On Being Randomised
Posted on 2007/12/02 17:41:08 (December 2007).
[Thursday 29th November]
The last couple of months have been pretty tough going at work. The team I work on in London has been hovering at around four or five members for most of the year, however, as the project is now ramping up, and given that we've been seen to be doing a pretty good job, the decision was made to expand our small team to more than double its' original size. Whilst in the long run this ought to make my life easier, as there'll be other people to take on some of my responsibilities, in the short term it is actually making my life significantly harder. There's a lot to come up to speed on, and it means, and quite naturally so, that all the new people have a lot of questions, and need a lot of hand-holding before they're ready to take stuff on all alone. I don't begrduge anyone that - we've all been there - but whilst giving support to 1 or 2 people in that situation is fairly manageable on top of my normal work, having to do that for 6 or 7 people makes it really hard for me to get any of my own tasks done at all. They're often quite literally forming a queue at my desk, and I've had days recently where all I do is sort out other people's problems one after another, without any gaps at all to get the actual stuff I'm supposed to be doing done. The common term for this in the industry appears to be "being randomised".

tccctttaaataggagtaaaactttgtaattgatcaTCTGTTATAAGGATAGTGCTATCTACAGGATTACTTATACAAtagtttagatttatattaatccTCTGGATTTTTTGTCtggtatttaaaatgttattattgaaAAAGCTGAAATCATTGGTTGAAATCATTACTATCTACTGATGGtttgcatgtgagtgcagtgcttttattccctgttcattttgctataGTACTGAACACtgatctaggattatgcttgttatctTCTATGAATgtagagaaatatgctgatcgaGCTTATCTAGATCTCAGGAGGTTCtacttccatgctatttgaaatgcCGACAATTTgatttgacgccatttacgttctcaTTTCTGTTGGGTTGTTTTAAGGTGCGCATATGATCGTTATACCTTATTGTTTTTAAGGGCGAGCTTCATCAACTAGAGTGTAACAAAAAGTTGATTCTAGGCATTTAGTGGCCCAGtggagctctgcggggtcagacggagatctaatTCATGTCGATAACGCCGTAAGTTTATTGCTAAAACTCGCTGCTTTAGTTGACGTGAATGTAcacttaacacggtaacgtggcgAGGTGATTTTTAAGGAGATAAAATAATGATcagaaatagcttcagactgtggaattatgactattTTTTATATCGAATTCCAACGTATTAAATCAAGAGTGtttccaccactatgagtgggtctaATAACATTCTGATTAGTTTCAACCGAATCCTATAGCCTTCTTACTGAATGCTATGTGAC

My manager (and his manager) is very aware of the situation, so I suppose it's not too bad in a sense - it's not as though anyone is complaining at me that I'm not getting my own work done. Plus I suppose there is a sense of satisfaction in being able to help out other people... but I do find this kind of work really draining, and there's a sort of sense of frustration about not being able to control what I work on, because I'm basically just at the beck and call of anyone who needs help from me.
Oh well. I suppose they're paying me for it, so I can't really complain. It may be a bit frustrating at times, but it's hardly coal mining.
Given that this was one of those sorts of days, by the end of it I was pretty knackered and feeling decidedly lazy as regards sorting something out for dinner. So for dinner I just picked me and Chie up a couple of pizzas from our nearest Pizza Express on the way home.
In my family coal mining was "ten minutes hard physical work, seven hours fifty minutes repetition". Is that what you meant?
Posted by John's Mum at 2007/12/03 11:37:52.
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